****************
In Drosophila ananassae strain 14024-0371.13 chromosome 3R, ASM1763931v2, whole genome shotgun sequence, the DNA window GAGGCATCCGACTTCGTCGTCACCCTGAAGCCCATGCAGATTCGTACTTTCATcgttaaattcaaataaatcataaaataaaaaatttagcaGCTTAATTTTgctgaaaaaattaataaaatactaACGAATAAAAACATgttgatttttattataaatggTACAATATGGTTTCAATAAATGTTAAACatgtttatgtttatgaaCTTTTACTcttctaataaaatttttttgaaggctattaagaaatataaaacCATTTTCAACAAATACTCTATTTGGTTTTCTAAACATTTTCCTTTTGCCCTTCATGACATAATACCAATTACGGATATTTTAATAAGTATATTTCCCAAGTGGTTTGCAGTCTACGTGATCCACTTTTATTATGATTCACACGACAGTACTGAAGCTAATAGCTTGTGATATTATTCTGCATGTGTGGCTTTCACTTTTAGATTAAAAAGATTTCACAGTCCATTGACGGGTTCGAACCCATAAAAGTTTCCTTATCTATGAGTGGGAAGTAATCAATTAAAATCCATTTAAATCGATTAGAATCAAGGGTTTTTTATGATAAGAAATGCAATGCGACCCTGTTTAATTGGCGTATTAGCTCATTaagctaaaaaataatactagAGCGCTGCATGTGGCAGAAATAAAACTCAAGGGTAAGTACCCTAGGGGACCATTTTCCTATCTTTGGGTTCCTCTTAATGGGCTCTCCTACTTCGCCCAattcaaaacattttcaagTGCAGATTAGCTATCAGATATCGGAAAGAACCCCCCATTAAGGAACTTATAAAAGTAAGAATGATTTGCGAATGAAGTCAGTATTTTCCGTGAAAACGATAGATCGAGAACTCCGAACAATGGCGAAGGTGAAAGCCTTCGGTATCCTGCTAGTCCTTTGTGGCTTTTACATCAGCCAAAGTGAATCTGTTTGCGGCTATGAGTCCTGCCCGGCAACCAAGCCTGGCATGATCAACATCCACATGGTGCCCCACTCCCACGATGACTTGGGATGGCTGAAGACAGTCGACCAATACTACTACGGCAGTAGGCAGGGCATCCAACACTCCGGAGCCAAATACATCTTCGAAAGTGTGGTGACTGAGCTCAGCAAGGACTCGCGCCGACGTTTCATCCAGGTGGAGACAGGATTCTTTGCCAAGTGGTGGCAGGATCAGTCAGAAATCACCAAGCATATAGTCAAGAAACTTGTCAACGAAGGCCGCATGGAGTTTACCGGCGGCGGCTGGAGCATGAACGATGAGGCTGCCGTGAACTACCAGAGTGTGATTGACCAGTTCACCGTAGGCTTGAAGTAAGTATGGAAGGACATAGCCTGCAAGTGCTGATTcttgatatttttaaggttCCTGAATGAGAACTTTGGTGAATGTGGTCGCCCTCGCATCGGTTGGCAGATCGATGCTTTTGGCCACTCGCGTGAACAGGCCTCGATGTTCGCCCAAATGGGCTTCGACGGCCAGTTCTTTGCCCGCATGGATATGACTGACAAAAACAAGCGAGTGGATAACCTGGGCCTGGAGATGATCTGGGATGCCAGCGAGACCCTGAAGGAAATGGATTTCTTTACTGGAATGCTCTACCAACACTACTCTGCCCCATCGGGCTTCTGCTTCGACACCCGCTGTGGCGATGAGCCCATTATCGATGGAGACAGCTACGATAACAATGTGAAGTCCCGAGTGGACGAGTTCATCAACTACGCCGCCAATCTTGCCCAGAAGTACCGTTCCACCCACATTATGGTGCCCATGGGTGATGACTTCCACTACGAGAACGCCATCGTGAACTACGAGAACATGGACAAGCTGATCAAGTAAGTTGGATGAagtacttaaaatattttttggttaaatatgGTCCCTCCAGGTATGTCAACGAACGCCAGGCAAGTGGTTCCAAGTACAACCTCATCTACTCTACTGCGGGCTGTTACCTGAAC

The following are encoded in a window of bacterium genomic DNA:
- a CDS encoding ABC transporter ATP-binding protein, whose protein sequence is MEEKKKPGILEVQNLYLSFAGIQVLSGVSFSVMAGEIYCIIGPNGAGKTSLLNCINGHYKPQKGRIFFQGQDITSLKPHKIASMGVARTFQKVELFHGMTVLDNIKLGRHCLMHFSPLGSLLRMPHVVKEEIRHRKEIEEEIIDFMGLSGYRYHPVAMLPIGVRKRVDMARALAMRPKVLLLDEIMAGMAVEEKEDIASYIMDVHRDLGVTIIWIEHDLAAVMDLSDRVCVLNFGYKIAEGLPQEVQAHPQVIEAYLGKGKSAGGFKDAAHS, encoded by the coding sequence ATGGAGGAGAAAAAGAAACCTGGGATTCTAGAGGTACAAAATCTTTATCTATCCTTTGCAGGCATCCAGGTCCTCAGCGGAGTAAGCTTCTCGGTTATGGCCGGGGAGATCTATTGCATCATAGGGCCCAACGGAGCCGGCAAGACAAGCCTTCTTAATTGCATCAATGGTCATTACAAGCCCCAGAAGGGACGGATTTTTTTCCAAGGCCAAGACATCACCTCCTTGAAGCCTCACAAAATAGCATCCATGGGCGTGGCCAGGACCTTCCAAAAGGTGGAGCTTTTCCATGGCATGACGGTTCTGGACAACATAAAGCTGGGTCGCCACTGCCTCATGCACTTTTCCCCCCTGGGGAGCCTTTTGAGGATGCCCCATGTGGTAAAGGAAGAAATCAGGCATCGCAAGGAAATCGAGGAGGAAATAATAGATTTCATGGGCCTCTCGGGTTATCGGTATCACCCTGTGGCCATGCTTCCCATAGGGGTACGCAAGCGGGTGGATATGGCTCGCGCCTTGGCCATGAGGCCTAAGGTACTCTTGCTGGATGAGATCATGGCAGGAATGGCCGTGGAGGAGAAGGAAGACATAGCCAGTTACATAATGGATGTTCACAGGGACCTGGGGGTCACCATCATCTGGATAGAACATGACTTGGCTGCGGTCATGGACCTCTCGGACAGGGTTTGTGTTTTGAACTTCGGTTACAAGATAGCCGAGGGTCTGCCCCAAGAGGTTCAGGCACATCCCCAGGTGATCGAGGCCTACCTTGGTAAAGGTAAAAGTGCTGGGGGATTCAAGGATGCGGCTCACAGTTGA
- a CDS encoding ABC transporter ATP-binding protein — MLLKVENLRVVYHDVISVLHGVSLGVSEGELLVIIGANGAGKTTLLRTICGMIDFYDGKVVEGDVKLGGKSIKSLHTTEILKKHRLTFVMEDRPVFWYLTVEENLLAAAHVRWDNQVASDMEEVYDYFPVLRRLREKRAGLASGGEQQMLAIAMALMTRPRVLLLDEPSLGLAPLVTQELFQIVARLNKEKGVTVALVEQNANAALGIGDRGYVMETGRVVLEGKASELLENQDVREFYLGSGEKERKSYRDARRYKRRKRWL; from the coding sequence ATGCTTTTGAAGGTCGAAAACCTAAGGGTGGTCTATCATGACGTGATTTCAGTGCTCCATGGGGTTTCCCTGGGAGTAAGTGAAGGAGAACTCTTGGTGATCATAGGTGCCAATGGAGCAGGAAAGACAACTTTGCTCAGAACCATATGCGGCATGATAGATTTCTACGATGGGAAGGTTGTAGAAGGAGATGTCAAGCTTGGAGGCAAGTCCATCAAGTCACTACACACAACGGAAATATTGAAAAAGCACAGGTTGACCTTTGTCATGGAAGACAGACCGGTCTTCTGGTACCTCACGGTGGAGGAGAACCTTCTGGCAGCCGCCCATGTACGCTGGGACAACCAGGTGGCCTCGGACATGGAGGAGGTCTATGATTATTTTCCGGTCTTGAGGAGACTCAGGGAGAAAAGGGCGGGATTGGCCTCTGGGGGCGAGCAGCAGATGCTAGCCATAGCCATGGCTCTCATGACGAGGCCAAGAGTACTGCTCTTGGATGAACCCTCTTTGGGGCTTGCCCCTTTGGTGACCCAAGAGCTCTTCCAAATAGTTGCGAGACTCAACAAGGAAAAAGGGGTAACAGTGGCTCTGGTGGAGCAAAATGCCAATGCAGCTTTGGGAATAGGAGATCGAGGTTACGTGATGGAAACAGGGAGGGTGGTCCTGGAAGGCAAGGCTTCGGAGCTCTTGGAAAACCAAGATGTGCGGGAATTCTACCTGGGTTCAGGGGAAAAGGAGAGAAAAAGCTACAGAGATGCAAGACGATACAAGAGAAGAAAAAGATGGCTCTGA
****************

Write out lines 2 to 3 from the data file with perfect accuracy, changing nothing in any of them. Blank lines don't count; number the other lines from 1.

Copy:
The following are encoded in a window of bacterium genomic DNA:
- a CDS encoding ABC transporter ATP-binding protein, whose protein sequence is MEEKKKPGILEVQNLYLSFAGIQVLSGVSFSVMAGEIYCIIGPNGAGKTSLLNCINGHYKPQKGRIFFQGQDITSLKPHKIASMGVARTFQKVELFHGMTVLDNIKLGRHCLMHFSPLGSLLRMPHVVKEEIRHRKEIEEEIIDFMGLSGYRYHPVAMLPIGVRKRVDMARALAMRPKVLLLDEIMAGMAVEEKEDIASYIMDVHRDLGVTIIWIEHDLAAVMDLSDRVCVLNFGYKIAEGLPQEVQAHPQVIEAYLGKGKSAGGFKDAAHS, encoded by the coding sequence ATGGAGGAGAAAAAGAAACCTGGGATTCTAGAGGTACAAAATCTTTATCTATCCTTTGCAGGCATCCAGGTCCTCAGCGGAGTAAGCTTCTCGGTTATGGCCGGGGAGATCTATTGCATCATAGGGCCCAACGGAGCCGGCAAGACAAGCCTTCTTAATTGCATCAATGGTCATTACAAGCCCCAGAAGGGACGGATTTTTTTCCAAGGCCAAGACATCACCTCCTTGAAGCCTCACAAAATAGCATCCATGGGCGTGGCCAGGACCTTCCAAAAGGTGGAGCTTTTCCATGGCATGACGGTTCTGGACAACATAAAGCTGGGTCGCCACTGCCTCATGCACTTTTCCCCCCTGGGGAGCCTTTTGAGGATGCCCCATGTGGTAAAGGAAGAAATCAGGCATCGCAAGGAAATCGAGGAGGAAATAATAGATTTCATGGGCCTCTCGGGTTATCGGTATCACCCTGTGGCCATGCTTCCCATAGGGGTACGCAAGCGGGTGGATATGGCTCGCGCCTTGGCCATGAGGCCTAAGGTACTCTTGCTGGATGAGATCATGGCAGGAATGGCCGTGGAGGAGAAGGAAGACATAGCCAGTTACATAATGGATGTTCACAGGGACCTGGGGGTCACCATCATCTGGATAGAACATGACTTGGCTGCGGTCATGGACCTCTCGGACAGGGTTTGTGTTTTGAACTTCGGTTACAAGATAGCCGAGGGTCTGCCCCAAGAGGTTCAGGCACATCCCCAGGTGATCGAGGCCTACCTTGGTAAAGGTAAAAGTGCTGGGGGATTCAAGGATGCGGCTCACAGTTGA